What irks about Galadriel, as she is written by the showrunners, is that she helped Halbrand because she had a crush on him, which she disguises to herself as a preposterous, silly mission to return a lost King to his land. Incidentally, for her crush to be ‘legitimate’, the showrunners made their Galadriel a widow, killing off her husband Celeborn. A Twitter user wrote about how surprised Tolkien would be seeing contemporary audiences invested in ‘shipping’ Galadriel and Halbrand, but beyond the stupidity of always wanting to include romance in all narratives, what worries me is that the series has made the villain attractive. Charlie Vickers is not as beautiful as Sauron is in his incarnation as Annatar, the Lord of Gifts, a persona he assumes to trick the Númenóreans into submission, but the series has presented him as an erotic object of general interest for the spectators and in particular for Galadriel, which is never the case with Annatar. Indeed, Halbrand often recalls Viggo Mortensen’s Aragorn in Jackson’s films, where, by the way, Sauron never speaks and is always seen in armour (the only naked thing we see about him is his eye). This is, in short, a dirty trick to play. Every comment enthusing about how hot Charlie Vickers/Halbrand/Sauron is helps villainy. I shudder to think what would happen if Vladimir Putin were a handsome man, though I am sure you have noticed that no powerful man is handsome. That’s so for a very simple reason: handsome men need not seek absolute power to compensate for any deficiencies.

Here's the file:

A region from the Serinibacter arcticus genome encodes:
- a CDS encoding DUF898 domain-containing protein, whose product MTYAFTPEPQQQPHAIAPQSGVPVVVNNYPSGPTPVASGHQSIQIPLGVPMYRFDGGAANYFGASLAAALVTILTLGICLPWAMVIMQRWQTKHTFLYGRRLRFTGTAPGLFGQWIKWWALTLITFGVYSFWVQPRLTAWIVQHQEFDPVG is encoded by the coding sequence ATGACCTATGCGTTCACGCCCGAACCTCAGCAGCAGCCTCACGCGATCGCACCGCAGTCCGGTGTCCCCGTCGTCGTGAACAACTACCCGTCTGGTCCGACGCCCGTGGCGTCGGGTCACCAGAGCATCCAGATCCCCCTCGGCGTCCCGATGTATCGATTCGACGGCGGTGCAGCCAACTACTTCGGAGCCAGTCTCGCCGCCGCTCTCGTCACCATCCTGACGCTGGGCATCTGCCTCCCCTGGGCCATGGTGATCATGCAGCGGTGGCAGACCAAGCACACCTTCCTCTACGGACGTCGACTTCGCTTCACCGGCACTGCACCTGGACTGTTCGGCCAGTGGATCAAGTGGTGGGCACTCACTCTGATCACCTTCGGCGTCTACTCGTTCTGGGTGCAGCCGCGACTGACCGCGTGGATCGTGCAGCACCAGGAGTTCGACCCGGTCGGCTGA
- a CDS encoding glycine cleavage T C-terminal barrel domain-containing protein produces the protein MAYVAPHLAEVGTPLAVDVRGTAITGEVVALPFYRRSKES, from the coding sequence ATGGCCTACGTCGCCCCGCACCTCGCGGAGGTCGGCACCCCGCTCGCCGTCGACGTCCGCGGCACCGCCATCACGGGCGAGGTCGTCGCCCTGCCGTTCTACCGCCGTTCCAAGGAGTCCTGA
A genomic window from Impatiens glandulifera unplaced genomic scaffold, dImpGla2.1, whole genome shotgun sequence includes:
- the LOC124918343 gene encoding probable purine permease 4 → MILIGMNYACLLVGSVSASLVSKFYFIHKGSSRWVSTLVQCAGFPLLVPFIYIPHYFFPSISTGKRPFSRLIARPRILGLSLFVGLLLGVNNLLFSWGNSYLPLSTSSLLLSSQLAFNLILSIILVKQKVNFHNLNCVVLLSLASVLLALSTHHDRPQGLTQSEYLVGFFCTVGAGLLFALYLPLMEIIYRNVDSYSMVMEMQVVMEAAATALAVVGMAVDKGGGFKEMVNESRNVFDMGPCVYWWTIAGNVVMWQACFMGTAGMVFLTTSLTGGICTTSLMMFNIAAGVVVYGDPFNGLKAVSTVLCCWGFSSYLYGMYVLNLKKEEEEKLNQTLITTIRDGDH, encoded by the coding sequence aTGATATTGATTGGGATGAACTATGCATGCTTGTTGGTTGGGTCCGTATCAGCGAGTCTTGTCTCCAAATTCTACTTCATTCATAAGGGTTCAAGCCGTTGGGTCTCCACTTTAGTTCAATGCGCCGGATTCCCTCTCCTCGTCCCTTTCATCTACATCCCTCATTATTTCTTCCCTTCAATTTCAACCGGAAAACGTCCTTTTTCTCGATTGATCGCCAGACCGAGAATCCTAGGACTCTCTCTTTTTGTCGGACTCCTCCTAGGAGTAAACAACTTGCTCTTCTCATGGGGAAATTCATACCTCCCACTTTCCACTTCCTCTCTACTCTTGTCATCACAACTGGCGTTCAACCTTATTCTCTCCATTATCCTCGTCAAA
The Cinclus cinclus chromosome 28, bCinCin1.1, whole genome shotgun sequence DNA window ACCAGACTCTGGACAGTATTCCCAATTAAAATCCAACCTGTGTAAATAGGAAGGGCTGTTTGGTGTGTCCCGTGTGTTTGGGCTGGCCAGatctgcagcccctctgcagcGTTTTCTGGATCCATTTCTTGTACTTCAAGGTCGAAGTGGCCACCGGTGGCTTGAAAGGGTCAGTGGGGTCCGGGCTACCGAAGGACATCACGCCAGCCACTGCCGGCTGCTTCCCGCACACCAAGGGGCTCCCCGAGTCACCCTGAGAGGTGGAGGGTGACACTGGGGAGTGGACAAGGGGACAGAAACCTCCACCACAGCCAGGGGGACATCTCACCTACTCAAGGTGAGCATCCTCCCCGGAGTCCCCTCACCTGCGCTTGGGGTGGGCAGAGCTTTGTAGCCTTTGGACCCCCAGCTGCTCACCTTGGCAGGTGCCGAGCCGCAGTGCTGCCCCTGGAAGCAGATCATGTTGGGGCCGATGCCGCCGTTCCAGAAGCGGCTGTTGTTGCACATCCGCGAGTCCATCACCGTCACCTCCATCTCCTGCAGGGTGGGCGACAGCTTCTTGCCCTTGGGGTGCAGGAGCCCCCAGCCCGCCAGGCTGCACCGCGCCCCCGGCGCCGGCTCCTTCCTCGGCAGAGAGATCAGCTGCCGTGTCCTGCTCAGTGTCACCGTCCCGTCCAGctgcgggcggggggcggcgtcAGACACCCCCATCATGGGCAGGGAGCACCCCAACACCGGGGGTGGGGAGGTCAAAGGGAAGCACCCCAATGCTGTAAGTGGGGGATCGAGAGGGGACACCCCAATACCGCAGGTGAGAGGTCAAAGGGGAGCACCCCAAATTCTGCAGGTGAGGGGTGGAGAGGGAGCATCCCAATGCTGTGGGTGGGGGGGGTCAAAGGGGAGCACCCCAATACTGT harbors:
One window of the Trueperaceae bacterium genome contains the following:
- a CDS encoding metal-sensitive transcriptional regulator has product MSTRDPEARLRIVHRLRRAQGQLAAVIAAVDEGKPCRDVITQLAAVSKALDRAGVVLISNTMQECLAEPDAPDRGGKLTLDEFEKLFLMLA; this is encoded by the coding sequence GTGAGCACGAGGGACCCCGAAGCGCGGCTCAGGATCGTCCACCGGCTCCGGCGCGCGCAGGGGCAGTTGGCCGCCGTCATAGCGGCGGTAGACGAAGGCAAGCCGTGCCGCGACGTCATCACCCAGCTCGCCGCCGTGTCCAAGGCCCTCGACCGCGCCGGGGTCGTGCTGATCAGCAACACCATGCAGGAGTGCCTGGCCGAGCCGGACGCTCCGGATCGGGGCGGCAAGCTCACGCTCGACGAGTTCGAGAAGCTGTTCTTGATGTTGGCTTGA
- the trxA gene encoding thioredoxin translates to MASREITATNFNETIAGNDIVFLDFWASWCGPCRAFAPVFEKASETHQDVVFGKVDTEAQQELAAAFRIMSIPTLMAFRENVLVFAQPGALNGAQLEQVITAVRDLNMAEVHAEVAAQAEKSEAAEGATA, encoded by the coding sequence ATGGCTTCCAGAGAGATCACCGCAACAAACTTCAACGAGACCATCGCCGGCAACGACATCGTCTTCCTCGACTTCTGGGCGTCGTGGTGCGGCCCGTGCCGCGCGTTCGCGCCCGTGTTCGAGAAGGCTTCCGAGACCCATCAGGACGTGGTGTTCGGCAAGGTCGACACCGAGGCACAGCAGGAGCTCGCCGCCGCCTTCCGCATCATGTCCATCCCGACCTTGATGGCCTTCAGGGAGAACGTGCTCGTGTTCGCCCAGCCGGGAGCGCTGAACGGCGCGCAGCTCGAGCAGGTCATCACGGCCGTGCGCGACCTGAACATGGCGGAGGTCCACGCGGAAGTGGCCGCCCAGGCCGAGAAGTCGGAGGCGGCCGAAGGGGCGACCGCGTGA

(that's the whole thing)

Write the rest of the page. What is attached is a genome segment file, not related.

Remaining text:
I don’t know how The Rings of Power is going to progress, and how the showrunners are going to rewrite Tolkien’s Annatar subplot (visions of Númenor’s destruction, for which the villain is indirectly responsible, have been already included in the series), unless another actor plays Sauron in disguise. My request is that the lines are kept clear and that audiences are not lured into rooting for handsome men who turn out to be appalling villains. This is what Sauron did to the Númenóreans, and look how they ended. Tolkien sent a potent warning many decades ago about allowing yourself to be deceived by attractive false appearances and it’s time we heed it. And also that we finally understand that the villain is NOT a romantic character, no matter how handsome he may be.